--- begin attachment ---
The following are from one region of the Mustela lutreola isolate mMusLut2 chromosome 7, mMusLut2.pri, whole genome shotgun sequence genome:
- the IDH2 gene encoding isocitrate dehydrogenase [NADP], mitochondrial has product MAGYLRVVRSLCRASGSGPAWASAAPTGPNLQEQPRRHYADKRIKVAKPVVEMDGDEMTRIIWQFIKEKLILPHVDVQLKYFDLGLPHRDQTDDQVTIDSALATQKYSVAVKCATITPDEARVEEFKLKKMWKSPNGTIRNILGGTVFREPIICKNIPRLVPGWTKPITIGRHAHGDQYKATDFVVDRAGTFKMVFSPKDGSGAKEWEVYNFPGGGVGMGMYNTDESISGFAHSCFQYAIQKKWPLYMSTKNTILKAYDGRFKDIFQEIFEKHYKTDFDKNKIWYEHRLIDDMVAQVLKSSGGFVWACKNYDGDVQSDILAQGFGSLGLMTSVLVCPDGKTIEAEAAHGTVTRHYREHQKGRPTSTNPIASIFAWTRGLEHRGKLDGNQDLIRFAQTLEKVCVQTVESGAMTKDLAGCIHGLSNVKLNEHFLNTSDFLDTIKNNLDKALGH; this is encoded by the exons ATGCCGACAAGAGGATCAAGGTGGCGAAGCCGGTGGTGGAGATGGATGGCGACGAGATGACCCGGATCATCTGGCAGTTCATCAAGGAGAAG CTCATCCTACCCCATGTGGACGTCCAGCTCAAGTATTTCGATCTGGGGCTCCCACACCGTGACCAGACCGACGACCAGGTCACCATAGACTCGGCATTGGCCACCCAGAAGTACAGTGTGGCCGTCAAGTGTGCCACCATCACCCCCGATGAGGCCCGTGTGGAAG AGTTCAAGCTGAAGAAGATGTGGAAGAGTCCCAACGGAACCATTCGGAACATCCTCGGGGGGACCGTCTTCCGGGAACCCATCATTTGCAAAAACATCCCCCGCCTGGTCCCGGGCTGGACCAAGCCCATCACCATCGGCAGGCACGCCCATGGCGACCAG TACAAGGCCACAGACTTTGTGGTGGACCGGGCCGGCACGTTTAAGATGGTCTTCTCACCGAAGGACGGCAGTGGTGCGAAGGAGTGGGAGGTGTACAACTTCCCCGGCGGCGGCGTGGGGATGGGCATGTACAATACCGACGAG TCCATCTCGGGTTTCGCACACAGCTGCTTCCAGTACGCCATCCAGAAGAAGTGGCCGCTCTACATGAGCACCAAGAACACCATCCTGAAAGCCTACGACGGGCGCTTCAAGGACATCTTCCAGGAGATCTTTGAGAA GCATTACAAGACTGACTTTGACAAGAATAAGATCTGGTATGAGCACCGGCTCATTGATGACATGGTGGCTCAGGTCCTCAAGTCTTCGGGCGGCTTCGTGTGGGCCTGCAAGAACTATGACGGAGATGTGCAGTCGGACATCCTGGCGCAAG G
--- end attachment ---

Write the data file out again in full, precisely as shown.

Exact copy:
The following are from one region of the Mustela lutreola isolate mMusLut2 chromosome 7, mMusLut2.pri, whole genome shotgun sequence genome:
- the IDH2 gene encoding isocitrate dehydrogenase [NADP], mitochondrial has product MAGYLRVVRSLCRASGSGPAWASAAPTGPNLQEQPRRHYADKRIKVAKPVVEMDGDEMTRIIWQFIKEKLILPHVDVQLKYFDLGLPHRDQTDDQVTIDSALATQKYSVAVKCATITPDEARVEEFKLKKMWKSPNGTIRNILGGTVFREPIICKNIPRLVPGWTKPITIGRHAHGDQYKATDFVVDRAGTFKMVFSPKDGSGAKEWEVYNFPGGGVGMGMYNTDESISGFAHSCFQYAIQKKWPLYMSTKNTILKAYDGRFKDIFQEIFEKHYKTDFDKNKIWYEHRLIDDMVAQVLKSSGGFVWACKNYDGDVQSDILAQGFGSLGLMTSVLVCPDGKTIEAEAAHGTVTRHYREHQKGRPTSTNPIASIFAWTRGLEHRGKLDGNQDLIRFAQTLEKVCVQTVESGAMTKDLAGCIHGLSNVKLNEHFLNTSDFLDTIKNNLDKALGH; this is encoded by the exons ATGCCGACAAGAGGATCAAGGTGGCGAAGCCGGTGGTGGAGATGGATGGCGACGAGATGACCCGGATCATCTGGCAGTTCATCAAGGAGAAG CTCATCCTACCCCATGTGGACGTCCAGCTCAAGTATTTCGATCTGGGGCTCCCACACCGTGACCAGACCGACGACCAGGTCACCATAGACTCGGCATTGGCCACCCAGAAGTACAGTGTGGCCGTCAAGTGTGCCACCATCACCCCCGATGAGGCCCGTGTGGAAG AGTTCAAGCTGAAGAAGATGTGGAAGAGTCCCAACGGAACCATTCGGAACATCCTCGGGGGGACCGTCTTCCGGGAACCCATCATTTGCAAAAACATCCCCCGCCTGGTCCCGGGCTGGACCAAGCCCATCACCATCGGCAGGCACGCCCATGGCGACCAG TACAAGGCCACAGACTTTGTGGTGGACCGGGCCGGCACGTTTAAGATGGTCTTCTCACCGAAGGACGGCAGTGGTGCGAAGGAGTGGGAGGTGTACAACTTCCCCGGCGGCGGCGTGGGGATGGGCATGTACAATACCGACGAG TCCATCTCGGGTTTCGCACACAGCTGCTTCCAGTACGCCATCCAGAAGAAGTGGCCGCTCTACATGAGCACCAAGAACACCATCCTGAAAGCCTACGACGGGCGCTTCAAGGACATCTTCCAGGAGATCTTTGAGAA GCATTACAAGACTGACTTTGACAAGAATAAGATCTGGTATGAGCACCGGCTCATTGATGACATGGTGGCTCAGGTCCTCAAGTCTTCGGGCGGCTTCGTGTGGGCCTGCAAGAACTATGACGGAGATGTGCAGTCGGACATCCTGGCGCAAG G